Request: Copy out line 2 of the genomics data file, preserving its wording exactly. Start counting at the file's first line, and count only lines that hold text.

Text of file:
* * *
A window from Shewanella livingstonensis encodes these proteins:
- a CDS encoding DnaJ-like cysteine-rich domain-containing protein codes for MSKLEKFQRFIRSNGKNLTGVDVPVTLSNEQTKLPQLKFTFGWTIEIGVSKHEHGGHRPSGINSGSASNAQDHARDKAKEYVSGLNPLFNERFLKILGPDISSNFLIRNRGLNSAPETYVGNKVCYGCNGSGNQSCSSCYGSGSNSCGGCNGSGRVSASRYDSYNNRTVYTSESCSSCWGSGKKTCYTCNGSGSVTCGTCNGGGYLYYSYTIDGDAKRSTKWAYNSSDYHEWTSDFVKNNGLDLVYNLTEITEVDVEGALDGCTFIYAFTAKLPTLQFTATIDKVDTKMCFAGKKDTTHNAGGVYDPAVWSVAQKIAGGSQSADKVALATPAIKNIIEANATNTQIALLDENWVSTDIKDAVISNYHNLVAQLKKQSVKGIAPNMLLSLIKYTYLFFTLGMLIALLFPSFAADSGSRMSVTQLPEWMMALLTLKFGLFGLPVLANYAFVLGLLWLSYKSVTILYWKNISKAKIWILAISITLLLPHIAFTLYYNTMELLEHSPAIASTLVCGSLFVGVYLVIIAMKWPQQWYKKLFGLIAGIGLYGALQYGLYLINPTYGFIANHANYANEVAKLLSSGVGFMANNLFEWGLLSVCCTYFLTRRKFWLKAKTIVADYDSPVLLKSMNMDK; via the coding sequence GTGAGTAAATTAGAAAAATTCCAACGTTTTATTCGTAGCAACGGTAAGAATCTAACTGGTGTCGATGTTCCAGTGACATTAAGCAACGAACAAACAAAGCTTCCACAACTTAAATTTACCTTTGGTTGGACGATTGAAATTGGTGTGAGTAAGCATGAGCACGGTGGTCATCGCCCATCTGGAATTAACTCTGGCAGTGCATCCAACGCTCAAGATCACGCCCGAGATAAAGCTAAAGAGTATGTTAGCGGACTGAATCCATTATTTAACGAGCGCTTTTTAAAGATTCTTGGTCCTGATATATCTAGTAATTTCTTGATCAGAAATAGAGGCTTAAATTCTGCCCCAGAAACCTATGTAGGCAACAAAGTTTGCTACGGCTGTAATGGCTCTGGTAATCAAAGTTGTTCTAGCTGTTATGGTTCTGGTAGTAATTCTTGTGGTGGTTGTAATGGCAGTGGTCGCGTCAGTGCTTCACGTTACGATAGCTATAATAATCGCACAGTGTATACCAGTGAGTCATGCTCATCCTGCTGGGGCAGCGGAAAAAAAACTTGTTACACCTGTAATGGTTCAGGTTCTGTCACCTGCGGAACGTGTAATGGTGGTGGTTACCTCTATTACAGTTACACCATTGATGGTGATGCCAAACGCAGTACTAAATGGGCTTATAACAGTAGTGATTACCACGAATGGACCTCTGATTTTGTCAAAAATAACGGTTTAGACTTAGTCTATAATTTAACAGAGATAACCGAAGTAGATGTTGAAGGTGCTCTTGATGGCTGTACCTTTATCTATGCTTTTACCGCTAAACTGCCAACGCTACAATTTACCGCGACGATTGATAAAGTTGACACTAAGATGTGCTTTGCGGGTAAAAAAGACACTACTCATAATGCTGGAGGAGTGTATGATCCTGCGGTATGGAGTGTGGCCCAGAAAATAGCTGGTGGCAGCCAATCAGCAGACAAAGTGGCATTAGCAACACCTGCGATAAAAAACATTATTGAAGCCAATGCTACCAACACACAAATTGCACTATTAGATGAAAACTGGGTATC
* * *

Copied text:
- a CDS encoding DnaJ-like cysteine-rich domain-containing protein codes for MSKLEKFQRFIRSNGKNLTGVDVPVTLSNEQTKLPQLKFTFGWTIEIGVSKHEHGGHRPSGINSGSASNAQDHARDKAKEYVSGLNPLFNERFLKILGPDISSNFLIRNRGLNSAPETYVGNKVCYGCNGSGNQSCSSCYGSGSNSCGGCNGSGRVSASRYDSYNNRTVYTSESCSSCWGSGKKTCYTCNGSGSVTCGTCNGGGYLYYSYTIDGDAKRSTKWAYNSSDYHEWTSDFVKNNGLDLVYNLTEITEVDVEGALDGCTFIYAFTAKLPTLQFTATIDKVDTKMCFAGKKDTTHNAGGVYDPAVWSVAQKIAGGSQSADKVALATPAIKNIIEANATNTQIALLDENWVSTDIKDAVISNYHNLVAQLKKQSVKGIAPNMLLSLIKYTYLFFTLGMLIALLFPSFAADSGSRMSVTQLPEWMMALLTLKFGLFGLPVLANYAFVLGLLWLSYKSVTILYWKNISKAKIWILAISITLLLPHIAFTLYYNTMELLEHSPAIASTLVCGSLFVGVYLVIIAMKWPQQWYKKLFGLIAGIGLYGALQYGLYLINPTYGFIANHANYANEVAKLLSSGVGFMANNLFEWGLLSVCCTYFLTRRKFWLKAKTIVADYDSPVLLKSMNMDK; via the coding sequence GTGAGTAAATTAGAAAAATTCCAACGTTTTATTCGTAGCAACGGTAAGAATCTAACTGGTGTCGATGTTCCAGTGACATTAAGCAACGAACAAACAAAGCTTCCACAACTTAAATTTACCTTTGGTTGGACGATTGAAATTGGTGTGAGTAAGCATGAGCACGGTGGTCATCGCCCATCTGGAATTAACTCTGGCAGTGCATCCAACGCTCAAGATCACGCCCGAGATAAAGCTAAAGAGTATGTTAGCGGACTGAATCCATTATTTAACGAGCGCTTTTTAAAGATTCTTGGTCCTGATATATCTAGTAATTTCTTGATCAGAAATAGAGGCTTAAATTCTGCCCCAGAAACCTATGTAGGCAACAAAGTTTGCTACGGCTGTAATGGCTCTGGTAATCAAAGTTGTTCTAGCTGTTATGGTTCTGGTAGTAATTCTTGTGGTGGTTGTAATGGCAGTGGTCGCGTCAGTGCTTCACGTTACGATAGCTATAATAATCGCACAGTGTATACCAGTGAGTCATGCTCATCCTGCTGGGGCAGCGGAAAAAAAACTTGTTACACCTGTAATGGTTCAGGTTCTGTCACCTGCGGAACGTGTAATGGTGGTGGTTACCTCTATTACAGTTACACCATTGATGGTGATGCCAAACGCAGTACTAAATGGGCTTATAACAGTAGTGATTACCACGAATGGACCTCTGATTTTGTCAAAAATAACGGTTTAGACTTAGTCTATAATTTAACAGAGATAACCGAAGTAGATGTTGAAGGTGCTCTTGATGGCTGTACCTTTATCTATGCTTTTACCGCTAAACTGCCAACGCTACAATTTACCGCGACGATTGATAAAGTTGACACTAAGATGTGCTTTGCGGGTAAAAAAGACACTACTCATAATGCTGGAGGAGTGTATGATCCTGCGGTATGGAGTGTGGCCCAGAAAATAGCTGGTGGCAGCCAATCAGCAGACAAAGTGGCATTAGCAACACCTGCGATAAAAAACATTATTGAAGCCAATGCTACCAACACACAAATTGCACTATTAGATGAAAACTGGGTATC